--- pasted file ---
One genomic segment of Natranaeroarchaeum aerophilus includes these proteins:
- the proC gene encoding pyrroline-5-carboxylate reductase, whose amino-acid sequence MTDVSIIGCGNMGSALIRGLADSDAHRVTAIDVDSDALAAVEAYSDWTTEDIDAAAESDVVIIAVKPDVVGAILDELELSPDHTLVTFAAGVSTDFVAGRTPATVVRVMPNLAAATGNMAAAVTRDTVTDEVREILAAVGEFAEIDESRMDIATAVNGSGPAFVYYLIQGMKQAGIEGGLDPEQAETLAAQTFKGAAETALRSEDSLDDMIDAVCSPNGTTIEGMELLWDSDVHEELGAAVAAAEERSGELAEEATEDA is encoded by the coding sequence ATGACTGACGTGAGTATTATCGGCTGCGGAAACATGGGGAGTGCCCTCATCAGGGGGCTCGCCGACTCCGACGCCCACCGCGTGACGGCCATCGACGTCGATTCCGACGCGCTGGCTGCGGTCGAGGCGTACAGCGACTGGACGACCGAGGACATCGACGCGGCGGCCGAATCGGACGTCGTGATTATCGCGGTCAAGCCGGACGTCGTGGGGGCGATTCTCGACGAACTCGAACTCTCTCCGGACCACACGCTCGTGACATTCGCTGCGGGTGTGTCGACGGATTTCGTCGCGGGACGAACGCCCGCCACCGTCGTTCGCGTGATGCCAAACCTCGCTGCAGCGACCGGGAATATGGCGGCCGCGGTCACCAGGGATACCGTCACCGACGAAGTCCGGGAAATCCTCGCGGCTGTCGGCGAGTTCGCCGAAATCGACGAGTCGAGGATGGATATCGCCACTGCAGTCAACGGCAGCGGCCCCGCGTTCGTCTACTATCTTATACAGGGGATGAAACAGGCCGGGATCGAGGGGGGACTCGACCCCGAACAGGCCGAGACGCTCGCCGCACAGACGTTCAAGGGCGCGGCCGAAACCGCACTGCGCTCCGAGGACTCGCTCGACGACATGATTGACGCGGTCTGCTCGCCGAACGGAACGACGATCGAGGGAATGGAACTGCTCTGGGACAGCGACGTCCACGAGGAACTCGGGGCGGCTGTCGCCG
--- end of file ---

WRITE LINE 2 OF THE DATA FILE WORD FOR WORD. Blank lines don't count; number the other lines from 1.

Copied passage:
- the proC gene encoding pyrroline-5-carboxylate reductase, whose amino-acid sequence MTDVSIIGCGNMGSALIRGLADSDAHRVTAIDVDSDALAAVEAYSDWTTEDIDAAAESDVVIIAVKPDVVGAILDELELSPDHTLVTFAAGVSTDFVAGRTPATVVRVMPNLAAATGNMAAAVTRDTVTDEVREILAAVGEFAEIDESRMDIATAVNGSGPAFVYYLIQGMKQAGIEGGLDPEQAETLAAQTFKGAAETALRSEDSLDDMIDAVCSPNGTTIEGMELLWDSDVHEELGAAVAAAEERSGELAEEATEDA is encoded by the coding sequence ATGACTGACGTGAGTATTATCGGCTGCGGAAACATGGGGAGTGCCCTCATCAGGGGGCTCGCCGACTCCGACGCCCACCGCGTGACGGCCATCGACGTCGATTCCGACGCGCTGGCTGCGGTCGAGGCGTACAGCGACTGGACGACCGAGGACATCGACGCGGCGGCCGAATCGGACGTCGTGATTATCGCGGTCAAGCCGGACGTCGTGGGGGCGATTCTCGACGAACTCGAACTCTCTCCGGACCACACGCTCGTGACATTCGCTGCGGGTGTGTCGACGGATTTCGTCGCGGGACGAACGCCCGCCACCGTCGTTCGCGTGATGCCAAACCTCGCTGCAGCGACCGGGAATATGGCGGCCGCGGTCACCAGGGATACCGTCACCGACGAAGTCCGGGAAATCCTCGCGGCTGTCGGCGAGTTCGCCGAAATCGACGAGTCGAGGATGGATATCGCCACTGCAGTCAACGGCAGCGGCCCCGCGTTCGTCTACTATCTTATACAGGGGATGAAACAGGCCGGGATCGAGGGGGGACTCGACCCCGAACAGGCCGAGACGCTCGCCGCACAGACGTTCAAGGGCGCGGCCGAAACCGCACTGCGCTCCGAGGACTCGCTCGACGACATGATTGACGCGGTCTGCTCGCCGAACGGAACGACGATCGAGGGAATGGAACTGCTCTGGGACAGCGACGTCCACGAGGAACTCGGGGCGGCTGTCGCCG